(Naji Zaineb, Salman Dawood)
Residents of the Iraqi capital face lots of problems. But none appears more serious than the growing mounds of garbage that threaten to bury Baghdad under a mountain of trash.
"Unchecked garbage is destroying the quality of life in Baghdad. Dumps are everywhere, and sometimes near water pipes and rivers. This creates all kinds of bad fungi that lead to food poisoning and diarrhea, and can bring on diseases such as typhoid and cholera," said Qasim Dawood, a member of parliament's health and environment committee.
Waste management has been a serious problem in Baghdad since the United States-led invasion in 2003. In the years of sectarian violence, government agencies basically gave up attempting to collect the city's trash.
Garbage collectors were routinely kidnapped or killed. Blast walls, barbed wire and barricaded checkpoints have choked off access to many parts of the city, making regular cleanup sweeps impossible.
"Our neighbourhood is a big dump. During the day, the awful smell is really hard to stand. The smell gets worse with the heat in summer. At night it is very annoying to hear the dogs and their howling. We have gone to the municipality more than once to ask them to clean the area, but it's been no good," said Ibtesam Aziz, 36, resident of the poor Shaab neighbourhood of east Baghdad.
And like so many other issues confronting Iraq today, officials acknowledge the problem but are unable to come together with a solution.
"Baghdad is not like other places, and the issues are complex. The municipality is not doing its job properly, but at the same time we lack laws that prohibit the public from littering and polluting. This is why we are unable to provide a healthy environment," Dawood said.
In some areas, trash heaps have blocked off entire roads, and residents throughout the city complain of foul odours, insects, and rodents. Local media have reported a rise in packs of scavenging dogs, putting the number in Baghdad at more than one million.
The United States has spent $33 million to improve Baghdad's waste-management system, but U.S. officials concede that garbage removal has been a low priority for a city with a host of other problems.
In more affluent areas, residents pay for their garbage to be picked up, but even this is proving inadequate.
"We have a huge area, too much garbage, and too few vehicle and workers. We hired a number of trucks from private sector. Altogether now, we have 100, which is one-third of the total number we need," said Azhar Abdul Sahib, a government spokesperson in the Mansour suburb of Baghdad.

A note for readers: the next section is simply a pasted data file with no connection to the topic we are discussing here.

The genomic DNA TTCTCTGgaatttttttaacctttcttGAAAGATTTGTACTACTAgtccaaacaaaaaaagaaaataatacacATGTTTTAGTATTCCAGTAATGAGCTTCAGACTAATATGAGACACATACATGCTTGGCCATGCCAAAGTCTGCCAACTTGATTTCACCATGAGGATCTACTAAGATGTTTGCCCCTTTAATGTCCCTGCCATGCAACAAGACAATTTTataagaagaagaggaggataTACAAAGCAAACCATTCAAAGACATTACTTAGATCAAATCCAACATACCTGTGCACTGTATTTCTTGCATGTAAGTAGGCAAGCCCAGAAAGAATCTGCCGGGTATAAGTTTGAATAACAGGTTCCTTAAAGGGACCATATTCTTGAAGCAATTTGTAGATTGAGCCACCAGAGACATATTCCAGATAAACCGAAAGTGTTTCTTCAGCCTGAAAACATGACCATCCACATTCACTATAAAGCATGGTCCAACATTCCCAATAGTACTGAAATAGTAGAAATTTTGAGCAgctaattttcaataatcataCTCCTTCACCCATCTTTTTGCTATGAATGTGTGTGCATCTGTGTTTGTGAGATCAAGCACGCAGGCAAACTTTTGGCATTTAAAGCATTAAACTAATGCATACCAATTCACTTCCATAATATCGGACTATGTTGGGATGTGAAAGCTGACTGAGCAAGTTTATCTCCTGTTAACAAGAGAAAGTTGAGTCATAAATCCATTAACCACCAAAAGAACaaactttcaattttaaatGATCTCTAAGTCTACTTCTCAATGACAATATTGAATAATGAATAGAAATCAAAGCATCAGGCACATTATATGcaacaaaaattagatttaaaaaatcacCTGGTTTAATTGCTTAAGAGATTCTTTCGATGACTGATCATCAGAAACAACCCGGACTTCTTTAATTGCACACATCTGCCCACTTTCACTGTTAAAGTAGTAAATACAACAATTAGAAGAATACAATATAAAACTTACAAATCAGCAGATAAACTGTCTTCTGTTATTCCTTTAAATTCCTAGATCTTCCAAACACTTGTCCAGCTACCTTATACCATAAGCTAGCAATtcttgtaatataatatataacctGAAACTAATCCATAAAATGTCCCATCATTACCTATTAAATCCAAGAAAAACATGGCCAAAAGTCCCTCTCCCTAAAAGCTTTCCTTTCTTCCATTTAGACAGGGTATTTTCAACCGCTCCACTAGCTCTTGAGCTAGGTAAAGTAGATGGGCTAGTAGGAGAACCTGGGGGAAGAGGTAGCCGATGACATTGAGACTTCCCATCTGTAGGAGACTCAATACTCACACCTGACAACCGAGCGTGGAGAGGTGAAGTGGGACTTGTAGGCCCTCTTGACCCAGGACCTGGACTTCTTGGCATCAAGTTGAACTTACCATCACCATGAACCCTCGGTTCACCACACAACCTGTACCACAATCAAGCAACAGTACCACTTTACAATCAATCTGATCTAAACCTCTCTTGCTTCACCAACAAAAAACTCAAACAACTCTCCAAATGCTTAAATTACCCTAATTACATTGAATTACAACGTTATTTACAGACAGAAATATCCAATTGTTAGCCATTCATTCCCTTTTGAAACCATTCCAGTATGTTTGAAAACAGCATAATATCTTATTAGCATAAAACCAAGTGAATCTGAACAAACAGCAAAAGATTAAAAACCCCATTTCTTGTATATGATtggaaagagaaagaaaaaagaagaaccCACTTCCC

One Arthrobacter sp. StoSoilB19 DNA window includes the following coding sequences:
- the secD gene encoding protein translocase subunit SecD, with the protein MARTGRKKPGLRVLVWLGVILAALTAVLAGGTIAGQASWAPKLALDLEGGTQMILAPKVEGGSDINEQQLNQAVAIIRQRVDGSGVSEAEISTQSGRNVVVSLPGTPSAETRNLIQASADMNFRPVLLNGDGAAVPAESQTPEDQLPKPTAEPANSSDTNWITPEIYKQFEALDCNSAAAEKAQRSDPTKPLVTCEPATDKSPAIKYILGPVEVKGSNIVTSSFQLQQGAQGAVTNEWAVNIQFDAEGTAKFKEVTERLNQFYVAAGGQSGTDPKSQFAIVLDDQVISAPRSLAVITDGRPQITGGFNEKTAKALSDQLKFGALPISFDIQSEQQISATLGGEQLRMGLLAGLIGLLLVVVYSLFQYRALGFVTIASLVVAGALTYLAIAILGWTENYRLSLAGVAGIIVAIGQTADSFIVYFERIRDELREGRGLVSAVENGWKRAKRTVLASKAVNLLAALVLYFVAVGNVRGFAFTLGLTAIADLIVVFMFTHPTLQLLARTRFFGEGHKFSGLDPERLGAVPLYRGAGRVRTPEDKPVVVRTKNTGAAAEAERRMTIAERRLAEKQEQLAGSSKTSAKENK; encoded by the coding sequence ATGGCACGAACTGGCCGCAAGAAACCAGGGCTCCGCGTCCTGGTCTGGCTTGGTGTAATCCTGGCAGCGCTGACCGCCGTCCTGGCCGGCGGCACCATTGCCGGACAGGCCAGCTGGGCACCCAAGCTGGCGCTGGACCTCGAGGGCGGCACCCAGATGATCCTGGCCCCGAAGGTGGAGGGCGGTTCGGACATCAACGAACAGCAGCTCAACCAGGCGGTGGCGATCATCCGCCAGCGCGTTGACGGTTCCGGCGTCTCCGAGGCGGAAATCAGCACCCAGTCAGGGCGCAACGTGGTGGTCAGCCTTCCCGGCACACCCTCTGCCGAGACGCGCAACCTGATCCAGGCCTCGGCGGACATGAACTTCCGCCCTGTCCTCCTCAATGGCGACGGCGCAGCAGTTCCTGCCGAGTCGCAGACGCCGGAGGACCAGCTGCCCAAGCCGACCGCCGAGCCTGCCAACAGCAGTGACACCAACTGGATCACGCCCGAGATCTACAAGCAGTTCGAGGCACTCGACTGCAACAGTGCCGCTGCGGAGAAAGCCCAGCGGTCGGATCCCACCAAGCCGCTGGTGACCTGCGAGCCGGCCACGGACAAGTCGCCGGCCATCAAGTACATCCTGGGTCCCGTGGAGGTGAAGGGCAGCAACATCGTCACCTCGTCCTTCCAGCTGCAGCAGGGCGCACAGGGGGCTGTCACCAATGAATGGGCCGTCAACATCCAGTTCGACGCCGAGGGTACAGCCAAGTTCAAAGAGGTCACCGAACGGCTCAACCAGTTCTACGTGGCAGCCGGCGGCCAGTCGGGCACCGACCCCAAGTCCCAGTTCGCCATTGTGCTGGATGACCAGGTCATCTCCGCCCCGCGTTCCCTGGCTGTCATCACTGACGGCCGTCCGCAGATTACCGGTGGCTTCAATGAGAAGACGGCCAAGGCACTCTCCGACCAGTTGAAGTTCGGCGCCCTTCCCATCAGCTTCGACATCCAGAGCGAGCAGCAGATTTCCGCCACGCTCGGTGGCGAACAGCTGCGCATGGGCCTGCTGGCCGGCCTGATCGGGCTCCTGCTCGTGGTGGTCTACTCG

In 2007, a program to place large yellow containers on each block for residential waste also was ignored, with most of the containers being stolen, according to residents.
Parliament in 2009 passed a law requiring citizens to put garbage in plastic bags. The Baghdad city government distributed the bags to most houses and shops in the city, but no one came to collect the trash bags.
"Having garbage everywhere in the city is just uncivilized. It affects people's health, as well as the environment. We need to educate people about how cleanliness is good for our health, but no group or agency is doing this ... because we lack money and support," said Salama Dhaeia Naeif, the head of Love and Peace Messengers organization in Baghdad.
As the garbage problem continues to grow, residents and officials are increasingly pointing fingers at each other.
"The Baghdad municipality makes great efforts to clean the city, but these efforts are mostly wasted by the citizens who throw trash everywhere, anytime," said Sabah Sami, a spokesperson for Baghdad's city government. "For example, a man puts trash outside his house in an open box four or five times each day. So, when a cat or dog passes by, the garbage is scattered everywhere. Now, take into account the millions of citizens in Baghdad and you can imagine what the city is like." Sami said Baghdad's current fleet of 314 garbage trucks should be more than enough to collect trash in a city of 7 million.
In comparison, however, New York, with a population of 8 million, relies on 5,700 waste-removal vehicles to haul away its trash.
For now, Sami said, city government plans to launch a media campaign to educate citizens on the health risks of garbage and how they should dispose of it. City officials hope the initiative will raise awareness and possibly lead to anti-litter laws.